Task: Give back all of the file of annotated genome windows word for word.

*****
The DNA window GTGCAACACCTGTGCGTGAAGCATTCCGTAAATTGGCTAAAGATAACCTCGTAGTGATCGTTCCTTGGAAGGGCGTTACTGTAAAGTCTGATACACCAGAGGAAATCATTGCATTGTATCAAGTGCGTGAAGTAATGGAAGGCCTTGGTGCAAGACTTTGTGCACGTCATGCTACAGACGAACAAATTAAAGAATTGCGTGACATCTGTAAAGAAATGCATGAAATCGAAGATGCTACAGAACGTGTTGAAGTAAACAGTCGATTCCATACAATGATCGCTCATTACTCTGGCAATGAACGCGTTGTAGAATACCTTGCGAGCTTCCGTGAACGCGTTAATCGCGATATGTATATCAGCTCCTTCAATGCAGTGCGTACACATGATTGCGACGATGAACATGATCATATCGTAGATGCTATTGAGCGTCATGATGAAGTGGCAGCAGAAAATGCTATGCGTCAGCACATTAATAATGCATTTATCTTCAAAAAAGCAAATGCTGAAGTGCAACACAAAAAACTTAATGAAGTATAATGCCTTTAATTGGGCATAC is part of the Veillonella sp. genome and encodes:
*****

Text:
The DNA window GTGCAACACCTGTGCGTGAAGCATTCCGTAAATTGGCTAAAGATAACCTCGTAGTGATCGTTCCTTGGAAGGGCGTTACTGTAAAGTCTGATACACCAGAGGAAATCATTGCATTGTATCAAGTGCGTGAAGTAATGGAAGGCCTTGGTGCAAGACTTTGTGCACGTCATGCTACAGACGAACAAATTAAAGAATTGCGTGACATCTGTAAAGAAATGCATGAAATCGAAGATGCTACAGAACGTGTTGAAGTAAACAGTCGATTCCATACAATGATCGCTCATTACTCTGGCAATGAACGCGTTGTAGAATACCTTGCGAGCTTCCGTGAACGCGTTAATCGCGATATGTATATCAGCTCCTTCAATGCAGTGCGTACACATGATTGCGACGATGAACATGATCATATCGTAGATGCTATTGAGCGTCATGATGAAGTGGCAGCAGAAAATGCTATGCGTCAGCACATTAATAATGCATTTATCTTCAAAAAAGCAAATGCTGAAGTGCAACACAAAAAACTTAATGAAGTATAATGCCTTTAATTGGGCATAC is part of the Veillonella sp. genome and encodes: